If there’s one winner from the whole coronavirus pandemic, it might have to be the turtles.
Earlier this month, we published a story where endangered hawksbill sea turtles hatched undisturbed on empty Brazilian beaches. Then, just days ago, we reported on leatherback turtles in Florida, which are enjoying a good start to the hatching season without human disturbances causing problems for nests.
Today we bring you a similar story from across the world. In Thailand, environmentalists are reporting the largest number of nests of rare leatherback sea turtles in two decades on beaches bereft of tourists. Leatherbacks are the world’s largest sea turtles. They are considered endangered in Thailand, and listed as a vulnerable species globally by the International Union for Conservation of Nature. The 11 turtle nests authorities have found since last November were the highest number in 20 years, said Kongkiat Kittiwatanawong, the director of the Phuket Marine Biological Centre.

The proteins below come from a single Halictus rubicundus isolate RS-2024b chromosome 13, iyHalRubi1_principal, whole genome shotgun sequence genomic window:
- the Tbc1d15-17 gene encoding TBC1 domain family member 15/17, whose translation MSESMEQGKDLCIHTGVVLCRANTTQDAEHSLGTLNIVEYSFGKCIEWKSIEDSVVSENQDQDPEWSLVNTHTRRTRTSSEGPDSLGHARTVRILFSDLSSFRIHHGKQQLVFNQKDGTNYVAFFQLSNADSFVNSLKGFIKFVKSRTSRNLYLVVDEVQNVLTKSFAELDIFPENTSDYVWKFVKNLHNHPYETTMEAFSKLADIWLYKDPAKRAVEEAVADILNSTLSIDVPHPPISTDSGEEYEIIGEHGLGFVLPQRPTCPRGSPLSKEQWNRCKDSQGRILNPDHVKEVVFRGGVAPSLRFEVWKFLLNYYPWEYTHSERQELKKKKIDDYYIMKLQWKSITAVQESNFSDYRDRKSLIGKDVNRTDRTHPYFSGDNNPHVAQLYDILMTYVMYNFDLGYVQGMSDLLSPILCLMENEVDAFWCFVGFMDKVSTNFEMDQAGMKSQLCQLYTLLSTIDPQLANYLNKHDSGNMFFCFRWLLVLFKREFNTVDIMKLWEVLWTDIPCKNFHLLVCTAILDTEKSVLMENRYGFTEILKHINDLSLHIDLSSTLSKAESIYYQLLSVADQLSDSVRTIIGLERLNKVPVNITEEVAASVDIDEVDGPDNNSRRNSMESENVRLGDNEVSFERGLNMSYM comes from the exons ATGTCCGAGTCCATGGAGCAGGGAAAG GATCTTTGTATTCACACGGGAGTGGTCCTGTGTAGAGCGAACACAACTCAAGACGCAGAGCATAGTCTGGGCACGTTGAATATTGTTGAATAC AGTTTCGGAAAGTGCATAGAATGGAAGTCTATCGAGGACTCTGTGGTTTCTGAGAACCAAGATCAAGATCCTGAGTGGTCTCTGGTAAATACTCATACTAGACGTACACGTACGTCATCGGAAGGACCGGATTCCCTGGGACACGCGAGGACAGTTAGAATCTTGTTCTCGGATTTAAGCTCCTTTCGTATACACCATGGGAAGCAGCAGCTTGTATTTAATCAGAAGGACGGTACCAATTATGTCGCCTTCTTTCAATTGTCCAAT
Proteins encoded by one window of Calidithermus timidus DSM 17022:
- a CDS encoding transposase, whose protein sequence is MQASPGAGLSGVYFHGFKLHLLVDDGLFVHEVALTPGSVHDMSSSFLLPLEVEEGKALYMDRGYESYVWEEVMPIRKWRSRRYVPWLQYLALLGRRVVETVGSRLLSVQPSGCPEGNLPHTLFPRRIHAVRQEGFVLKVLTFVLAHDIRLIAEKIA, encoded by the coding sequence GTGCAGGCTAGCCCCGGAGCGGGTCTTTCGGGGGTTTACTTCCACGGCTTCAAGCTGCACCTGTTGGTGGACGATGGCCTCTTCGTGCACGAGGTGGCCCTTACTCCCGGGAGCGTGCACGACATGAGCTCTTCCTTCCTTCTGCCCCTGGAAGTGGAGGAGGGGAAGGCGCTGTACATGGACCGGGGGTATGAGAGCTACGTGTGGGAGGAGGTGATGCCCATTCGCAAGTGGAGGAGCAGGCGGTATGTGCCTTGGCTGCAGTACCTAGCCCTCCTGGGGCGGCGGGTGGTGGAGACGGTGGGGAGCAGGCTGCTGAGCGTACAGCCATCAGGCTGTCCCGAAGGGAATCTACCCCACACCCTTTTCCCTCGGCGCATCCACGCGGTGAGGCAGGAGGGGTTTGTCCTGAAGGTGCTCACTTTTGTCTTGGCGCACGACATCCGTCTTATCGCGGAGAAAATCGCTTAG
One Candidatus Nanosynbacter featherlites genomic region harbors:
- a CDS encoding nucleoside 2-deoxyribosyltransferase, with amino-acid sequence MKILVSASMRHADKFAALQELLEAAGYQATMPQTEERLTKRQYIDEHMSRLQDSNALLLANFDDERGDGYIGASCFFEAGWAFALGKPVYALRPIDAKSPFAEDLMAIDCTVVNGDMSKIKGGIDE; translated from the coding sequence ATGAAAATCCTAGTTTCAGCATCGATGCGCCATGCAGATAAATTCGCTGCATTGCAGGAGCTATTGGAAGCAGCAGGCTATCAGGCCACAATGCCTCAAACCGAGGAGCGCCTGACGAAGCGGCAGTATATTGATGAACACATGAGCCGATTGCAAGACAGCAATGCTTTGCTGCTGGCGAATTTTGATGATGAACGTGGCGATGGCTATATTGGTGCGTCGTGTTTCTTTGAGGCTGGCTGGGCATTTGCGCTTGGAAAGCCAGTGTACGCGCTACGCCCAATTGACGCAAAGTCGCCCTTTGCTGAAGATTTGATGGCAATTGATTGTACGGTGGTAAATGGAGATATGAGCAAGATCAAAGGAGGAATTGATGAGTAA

As beautiful as it is to witness turtles hatch and crawl to the sea, the fact that turtles are thriving without people around tells us that perhaps we should consider vacating beaches that are known to host turtle nests during the hatching season.